All about Scars

What is a scar

Sooner or later, almost everyone experiences scars. Depending on the extent of the injury, a scar can leave visible traces. Some sufferers not only find scars physically disturbing, but also less attractive due to their scars. This makes it all the more important to treat scars early on – for minimal visibility and a positive body feeling. Here you will find valuable information about scars.

A scar is the inevitable result of a wound that is of a certain depth. Injuries that affect the upper layers of the skin (epidermis), on the other hand, heal without scarring. Thus when an injury is no longer just superficial but goes deeper and penetrates the dermis, a scar forms.

The causes of deeper wounds – and subsequent scar formation – are as varied as life itself. They are often the consequence of cuts, stab wounds or bites. Injuries caused by heat, such as burning or scalding, or chemical burns caused by skin contact with aggressive chemicals, can also result in deep wounds that may be attended by scar formation.

Sooner or later, nearly everyone experiences some kind of scarring. Depending on the extent of the injury, a scar can leave obvious traces. Some of those affected not only consider their scars to be physically obtrusive, but are left feeling less attractive as a consequence too. This is especially the case if the scars are in places that are hard to cover – face, neck or hands.

This makes it all the more important to treat scars early on – for minimum scar visibility and a positive body image.

Scar formation

As soon as a wound goes deeper and reaches the dermis, a scar forms. The body reacts to an injury in a series of coordinated steps, each helping the wound to heal.

1. A blood clot is formed in the wound and growth factors are activated that stimulate the formation of new tissue.
2. After 2 to 3 weeks, the wound on the surface is closed through the newly formed tissue.
3. But the healing process in the deeper layers of the skin and the formation of new tissue will still take months. This is the phase in which the scar formation process can be influenced positively.

In order to optimally treat a scar, it is essential that treatment with Contractubex® Gel or Intensive Patch is begun immediately – i.e. as soon as the wound is closed or the stitches have been removed.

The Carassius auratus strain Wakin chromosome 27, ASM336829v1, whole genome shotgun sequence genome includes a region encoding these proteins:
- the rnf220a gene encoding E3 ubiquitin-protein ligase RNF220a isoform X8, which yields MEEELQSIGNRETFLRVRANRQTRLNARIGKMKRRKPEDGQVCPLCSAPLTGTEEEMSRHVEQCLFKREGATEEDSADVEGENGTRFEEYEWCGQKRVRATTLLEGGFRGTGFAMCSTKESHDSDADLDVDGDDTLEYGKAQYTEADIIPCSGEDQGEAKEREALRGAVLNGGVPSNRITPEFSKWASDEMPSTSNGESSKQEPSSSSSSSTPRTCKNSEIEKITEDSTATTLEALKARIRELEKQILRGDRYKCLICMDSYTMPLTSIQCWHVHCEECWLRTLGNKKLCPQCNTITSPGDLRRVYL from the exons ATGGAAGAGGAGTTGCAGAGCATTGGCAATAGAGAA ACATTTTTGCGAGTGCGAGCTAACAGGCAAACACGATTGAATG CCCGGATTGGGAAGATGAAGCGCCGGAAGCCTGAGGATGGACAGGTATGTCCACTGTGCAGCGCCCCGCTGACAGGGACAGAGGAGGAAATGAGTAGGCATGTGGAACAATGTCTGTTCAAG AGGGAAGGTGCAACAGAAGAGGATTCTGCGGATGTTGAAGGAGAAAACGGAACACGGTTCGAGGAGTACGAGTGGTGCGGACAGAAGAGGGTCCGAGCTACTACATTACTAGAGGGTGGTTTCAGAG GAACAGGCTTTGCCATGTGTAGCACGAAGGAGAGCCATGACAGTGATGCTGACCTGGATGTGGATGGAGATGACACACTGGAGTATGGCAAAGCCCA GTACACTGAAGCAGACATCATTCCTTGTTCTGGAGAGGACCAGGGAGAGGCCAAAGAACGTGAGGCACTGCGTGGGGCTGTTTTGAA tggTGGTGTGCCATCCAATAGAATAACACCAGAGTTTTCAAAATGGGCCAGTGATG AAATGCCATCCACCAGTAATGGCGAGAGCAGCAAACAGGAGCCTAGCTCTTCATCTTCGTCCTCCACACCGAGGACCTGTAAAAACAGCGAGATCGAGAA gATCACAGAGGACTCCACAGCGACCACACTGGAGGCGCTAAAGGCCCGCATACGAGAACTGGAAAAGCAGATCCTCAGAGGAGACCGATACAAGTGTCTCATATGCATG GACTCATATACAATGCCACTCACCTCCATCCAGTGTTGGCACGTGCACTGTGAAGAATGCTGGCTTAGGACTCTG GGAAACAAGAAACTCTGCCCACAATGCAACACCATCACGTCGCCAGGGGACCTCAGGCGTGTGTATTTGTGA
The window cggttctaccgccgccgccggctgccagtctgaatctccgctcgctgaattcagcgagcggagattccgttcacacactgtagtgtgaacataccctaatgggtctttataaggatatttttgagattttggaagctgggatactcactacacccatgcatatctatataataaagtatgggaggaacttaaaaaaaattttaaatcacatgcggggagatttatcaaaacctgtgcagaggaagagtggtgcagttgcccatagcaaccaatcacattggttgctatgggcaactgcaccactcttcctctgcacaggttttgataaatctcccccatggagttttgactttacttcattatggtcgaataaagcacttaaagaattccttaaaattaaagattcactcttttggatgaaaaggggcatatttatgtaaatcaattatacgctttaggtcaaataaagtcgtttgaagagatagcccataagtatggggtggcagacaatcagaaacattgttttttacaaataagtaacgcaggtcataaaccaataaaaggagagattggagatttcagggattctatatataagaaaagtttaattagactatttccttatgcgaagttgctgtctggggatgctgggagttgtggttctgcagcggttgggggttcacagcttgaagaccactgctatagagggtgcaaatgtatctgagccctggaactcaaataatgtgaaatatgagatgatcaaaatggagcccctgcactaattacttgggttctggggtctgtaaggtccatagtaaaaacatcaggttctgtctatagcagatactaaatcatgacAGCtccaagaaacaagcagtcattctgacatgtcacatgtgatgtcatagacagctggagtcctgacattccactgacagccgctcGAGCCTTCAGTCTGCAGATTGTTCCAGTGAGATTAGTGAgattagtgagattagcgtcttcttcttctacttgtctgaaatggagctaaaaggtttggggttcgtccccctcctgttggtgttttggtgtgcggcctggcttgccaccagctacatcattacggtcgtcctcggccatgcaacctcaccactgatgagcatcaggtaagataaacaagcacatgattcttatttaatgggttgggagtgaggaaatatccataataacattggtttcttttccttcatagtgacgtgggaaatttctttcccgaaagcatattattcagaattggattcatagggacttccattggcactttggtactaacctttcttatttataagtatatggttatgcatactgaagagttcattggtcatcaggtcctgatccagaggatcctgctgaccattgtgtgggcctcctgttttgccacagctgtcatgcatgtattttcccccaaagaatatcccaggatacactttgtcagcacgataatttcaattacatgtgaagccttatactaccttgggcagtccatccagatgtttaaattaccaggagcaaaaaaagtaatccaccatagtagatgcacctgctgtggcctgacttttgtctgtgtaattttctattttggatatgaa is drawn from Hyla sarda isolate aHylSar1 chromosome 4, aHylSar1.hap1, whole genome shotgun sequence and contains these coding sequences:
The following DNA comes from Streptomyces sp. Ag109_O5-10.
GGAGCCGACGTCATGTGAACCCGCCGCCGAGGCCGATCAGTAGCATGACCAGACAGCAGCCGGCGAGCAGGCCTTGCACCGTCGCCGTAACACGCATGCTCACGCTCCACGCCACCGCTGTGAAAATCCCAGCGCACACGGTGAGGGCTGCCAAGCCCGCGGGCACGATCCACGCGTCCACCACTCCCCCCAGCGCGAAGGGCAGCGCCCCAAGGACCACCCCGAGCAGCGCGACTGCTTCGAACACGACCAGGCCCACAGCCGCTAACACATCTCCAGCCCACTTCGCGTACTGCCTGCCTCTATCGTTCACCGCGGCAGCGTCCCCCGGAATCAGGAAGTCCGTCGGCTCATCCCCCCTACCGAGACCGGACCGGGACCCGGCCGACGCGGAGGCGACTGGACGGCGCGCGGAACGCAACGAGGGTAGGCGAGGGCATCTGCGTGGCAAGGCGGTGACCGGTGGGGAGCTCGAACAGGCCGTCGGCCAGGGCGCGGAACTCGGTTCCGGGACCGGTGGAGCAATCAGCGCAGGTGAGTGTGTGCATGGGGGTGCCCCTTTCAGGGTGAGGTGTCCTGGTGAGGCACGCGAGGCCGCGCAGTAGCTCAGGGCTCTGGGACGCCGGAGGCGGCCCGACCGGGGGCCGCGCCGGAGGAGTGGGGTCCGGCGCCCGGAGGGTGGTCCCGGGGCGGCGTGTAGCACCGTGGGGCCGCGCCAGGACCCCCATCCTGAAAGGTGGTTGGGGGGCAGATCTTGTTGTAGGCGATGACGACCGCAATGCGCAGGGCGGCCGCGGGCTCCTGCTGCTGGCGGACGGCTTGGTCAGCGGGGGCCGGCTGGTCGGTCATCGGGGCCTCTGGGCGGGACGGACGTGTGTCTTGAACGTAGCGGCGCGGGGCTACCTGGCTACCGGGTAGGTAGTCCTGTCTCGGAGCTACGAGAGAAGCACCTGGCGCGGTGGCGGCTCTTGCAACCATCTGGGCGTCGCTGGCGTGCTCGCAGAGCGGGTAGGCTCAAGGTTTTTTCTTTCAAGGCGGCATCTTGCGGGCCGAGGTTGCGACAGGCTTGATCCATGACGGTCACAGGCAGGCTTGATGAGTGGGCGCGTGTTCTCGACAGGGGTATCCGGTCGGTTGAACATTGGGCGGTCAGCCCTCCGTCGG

Treatment may well take 3 – 6 months depending on the extent of scarring, as scar tissue regenerates very slowly. Be ambitious and stay on course – it’s worth the effort!

Problematic scars

Some scars do not heal ideally and develop into problematic scars. The most common are:

Raised or hypertrophic scar
A hypertrophic scar forms shortly after the healing of the wound and is caused by overproduction of connective tissue fibres. The scar tends to bulge and project above the level of the surrounding skin, although it remains restricted to the region of the original injury. Hypertrophic scars are especially common when the wound has not been immobilised or protected, or if it has become infected.

Sunken or atrophic scar
When scar tissue covers a wound but not enough tissue is produced to fill out the damaged area sufficiently, this is known as an atrophic scar. These sunken scars are particularly common after acne or chickenpox.

Overgrowing scar or keloid
A keloid tends to form long after the wound has healed. This is caused by a massive overproduction of connective tissue fibres, which continue to grow over the wound and onto healthy skin, like the claws of a crab. Keloids particularly affect girls and young women. Scars on parts of the body with high skin tension are also susceptible to keloid formation. Quite frequently, a genetic tendency to develop keloids is inherited. Keloids also occur up to ten times more frequently in people with darker skin than in people with white skin.

Scar characteristics

Scar tissue is fundamentally different to normal, intact skin. It contains fewer hair follicles, sebum and sweat glands. Moreover, it is often devoid of the pigments responsible for giving our skin its natural tone – making it visibly stand out. Scars are also less elastic and supple, which can lead to an unpleasant feeling of tightness. The red colour of a fresh scar is usually the result of the formation of fine blood vessels. This reddening fades slowly over time, often leaving behind light-coloured scar tissue.

There are many different factors that determine how visible a scar remains:
Of crucial importance are the extent of the injury, what treatment the wound receives and whether it is allowed to heal undisturbed. Our age, health status and ethnic background also play a significant role in the formation of scars. An effective medical scar treatment is extremely important too. You should therefore start treating your scar with Contractubex early on, because doing so creates the best possible conditions for proper scar healing and minimum visibility.

Scar healing

Scar healing is a lengthy process that can take up to 6 months. Only wounds affecting, for instance, internal organs are able to heal completely, however. In the case of skin wounds, the body is only able to “repair” the damaged tissues. This makes it all the more important to use proven forms of therapy to support the “repair” process and reduce the visibility of the scar to a minimum.

It is essential that the scar is supplied with active ingredients and substances that inhibit excessive scar formation, reduce redness and improve skin elasticity and softness. Contractubex®‘s triple-action formula has precisely these beneficial effects on the skin healing process. It allows for the best possible “repair” to be achieved and scar visibility to be reduced to a minimum.

Treatment may well take 3 – 6 months depending on the extent of scarring, as scar tissue regenerates very slowly. Be ambitious and stay on course – it’s worth the effort!